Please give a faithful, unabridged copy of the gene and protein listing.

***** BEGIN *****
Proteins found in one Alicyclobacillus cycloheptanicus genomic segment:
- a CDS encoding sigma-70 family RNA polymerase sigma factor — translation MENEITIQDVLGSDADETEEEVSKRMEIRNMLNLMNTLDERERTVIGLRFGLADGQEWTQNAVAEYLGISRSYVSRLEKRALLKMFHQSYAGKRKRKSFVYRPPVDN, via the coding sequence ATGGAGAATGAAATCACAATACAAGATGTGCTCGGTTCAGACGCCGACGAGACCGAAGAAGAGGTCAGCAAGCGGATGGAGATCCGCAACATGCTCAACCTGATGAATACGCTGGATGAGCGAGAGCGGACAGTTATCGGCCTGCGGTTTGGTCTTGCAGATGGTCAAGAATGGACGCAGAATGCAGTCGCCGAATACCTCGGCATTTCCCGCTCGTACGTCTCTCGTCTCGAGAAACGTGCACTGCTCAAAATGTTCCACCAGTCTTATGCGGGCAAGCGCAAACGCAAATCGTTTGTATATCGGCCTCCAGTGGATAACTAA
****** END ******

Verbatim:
Proteins found in one Alicyclobacillus cycloheptanicus genomic segment:
- a CDS encoding sigma-70 family RNA polymerase sigma factor — translation MENEITIQDVLGSDADETEEEVSKRMEIRNMLNLMNTLDERERTVIGLRFGLADGQEWTQNAVAEYLGISRSYVSRLEKRALLKMFHQSYAGKRKRKSFVYRPPVDN, via the coding sequence ATGGAGAATGAAATCACAATACAAGATGTGCTCGGTTCAGACGCCGACGAGACCGAAGAAGAGGTCAGCAAGCGGATGGAGATCCGCAACATGCTCAACCTGATGAATACGCTGGATGAGCGAGAGCGGACAGTTATCGGCCTGCGGTTTGGTCTTGCAGATGGTCAAGAATGGACGCAGAATGCAGTCGCCGAATACCTCGGCATTTCCCGCTCGTACGTCTCTCGTCTCGAGAAACGTGCACTGCTCAAAATGTTCCACCAGTCTTATGCGGGCAAGCGCAAACGCAAATCGTTTGTATATCGGCCTCCAGTGGATAACTAA